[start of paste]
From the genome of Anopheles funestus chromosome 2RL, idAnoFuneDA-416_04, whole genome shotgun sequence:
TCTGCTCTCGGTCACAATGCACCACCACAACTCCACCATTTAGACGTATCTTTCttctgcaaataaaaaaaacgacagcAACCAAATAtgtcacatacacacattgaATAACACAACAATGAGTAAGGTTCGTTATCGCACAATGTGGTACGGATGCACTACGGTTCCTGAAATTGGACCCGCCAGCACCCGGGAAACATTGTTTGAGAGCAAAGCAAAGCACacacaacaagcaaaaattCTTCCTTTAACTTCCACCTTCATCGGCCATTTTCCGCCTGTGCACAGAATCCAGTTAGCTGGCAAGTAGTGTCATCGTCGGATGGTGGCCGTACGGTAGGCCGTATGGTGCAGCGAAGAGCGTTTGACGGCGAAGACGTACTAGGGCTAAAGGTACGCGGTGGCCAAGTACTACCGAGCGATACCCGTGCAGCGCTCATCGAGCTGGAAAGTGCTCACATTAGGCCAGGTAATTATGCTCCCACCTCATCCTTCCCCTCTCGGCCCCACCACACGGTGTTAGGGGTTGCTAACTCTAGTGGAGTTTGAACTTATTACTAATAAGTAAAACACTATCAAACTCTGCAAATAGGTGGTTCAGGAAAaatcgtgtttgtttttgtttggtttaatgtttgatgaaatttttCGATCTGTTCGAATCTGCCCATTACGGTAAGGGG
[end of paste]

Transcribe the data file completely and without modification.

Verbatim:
From the genome of Anopheles funestus chromosome 2RL, idAnoFuneDA-416_04, whole genome shotgun sequence:
TCTGCTCTCGGTCACAATGCACCACCACAACTCCACCATTTAGACGTATCTTTCttctgcaaataaaaaaaacgacagcAACCAAATAtgtcacatacacacattgaATAACACAACAATGAGTAAGGTTCGTTATCGCACAATGTGGTACGGATGCACTACGGTTCCTGAAATTGGACCCGCCAGCACCCGGGAAACATTGTTTGAGAGCAAAGCAAAGCACacacaacaagcaaaaattCTTCCTTTAACTTCCACCTTCATCGGCCATTTTCCGCCTGTGCACAGAATCCAGTTAGCTGGCAAGTAGTGTCATCGTCGGATGGTGGCCGTACGGTAGGCCGTATGGTGCAGCGAAGAGCGTTTGACGGCGAAGACGTACTAGGGCTAAAGGTACGCGGTGGCCAAGTACTACCGAGCGATACCCGTGCAGCGCTCATCGAGCTGGAAAGTGCTCACATTAGGCCAGGTAATTATGCTCCCACCTCATCCTTCCCCTCTCGGCCCCACCACACGGTGTTAGGGGTTGCTAACTCTAGTGGAGTTTGAACTTATTACTAATAAGTAAAACACTATCAAACTCTGCAAATAGGTGGTTCAGGAAAaatcgtgtttgtttttgtttggtttaatgtttgatgaaatttttCGATCTGTTCGAATCTGCCCATTACGGTAAGGGG